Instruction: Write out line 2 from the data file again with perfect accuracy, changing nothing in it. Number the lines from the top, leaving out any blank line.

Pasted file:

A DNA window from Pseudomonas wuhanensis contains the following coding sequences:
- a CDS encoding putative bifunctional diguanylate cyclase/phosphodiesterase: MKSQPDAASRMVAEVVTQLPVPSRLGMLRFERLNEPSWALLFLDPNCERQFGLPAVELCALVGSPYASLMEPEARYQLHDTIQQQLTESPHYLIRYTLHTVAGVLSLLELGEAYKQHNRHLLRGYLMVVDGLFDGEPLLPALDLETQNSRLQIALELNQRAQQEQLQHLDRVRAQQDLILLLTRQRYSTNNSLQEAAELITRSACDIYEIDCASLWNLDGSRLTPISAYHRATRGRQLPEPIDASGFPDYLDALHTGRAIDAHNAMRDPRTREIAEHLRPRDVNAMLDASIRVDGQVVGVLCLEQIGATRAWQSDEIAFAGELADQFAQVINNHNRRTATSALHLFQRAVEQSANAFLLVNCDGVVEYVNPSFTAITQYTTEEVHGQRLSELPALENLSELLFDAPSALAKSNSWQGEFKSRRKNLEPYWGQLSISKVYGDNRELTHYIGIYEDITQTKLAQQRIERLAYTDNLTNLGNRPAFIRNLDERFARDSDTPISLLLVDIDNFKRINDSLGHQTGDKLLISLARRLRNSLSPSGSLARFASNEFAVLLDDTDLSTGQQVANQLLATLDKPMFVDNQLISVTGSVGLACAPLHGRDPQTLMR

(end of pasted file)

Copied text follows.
- a CDS encoding putative bifunctional diguanylate cyclase/phosphodiesterase: MKSQPDAASRMVAEVVTQLPVPSRLGMLRFERLNEPSWALLFLDPNCERQFGLPAVELCALVGSPYASLMEPEARYQLHDTIQQQLTESPHYLIRYTLHTVAGVLSLLELGEAYKQHNRHLLRGYLMVVDGLFDGEPLLPALDLETQNSRLQIALELNQRAQQEQLQHLDRVRAQQDLILLLTRQRYSTNNSLQEAAELITRSACDIYEIDCASLWNLDGSRLTPISAYHRATRGRQLPEPIDASGFPDYLDALHTGRAIDAHNAMRDPRTREIAEHLRPRDVNAMLDASIRVDGQVVGVLCLEQIGATRAWQSDEIAFAGELADQFAQVINNHNRRTATSALHLFQRAVEQSANAFLLVNCDGVVEYVNPSFTAITQYTTEEVHGQRLSELPALENLSELLFDAPSALAKSNSWQGEFKSRRKNLEPYWGQLSISKVYGDNRELTHYIGIYEDITQTKLAQQRIERLAYTDNLTNLGNRPAFIRNLDERFARDSDTPISLLLVDIDNFKRINDSLGHQTGDKLLISLARRLRNSLSPSGSLARFASNEFAVLLDDTDLSTGQQVANQLLATLDKPMFVDNQLISVTGSVGLACAPLHGRDPQTLMR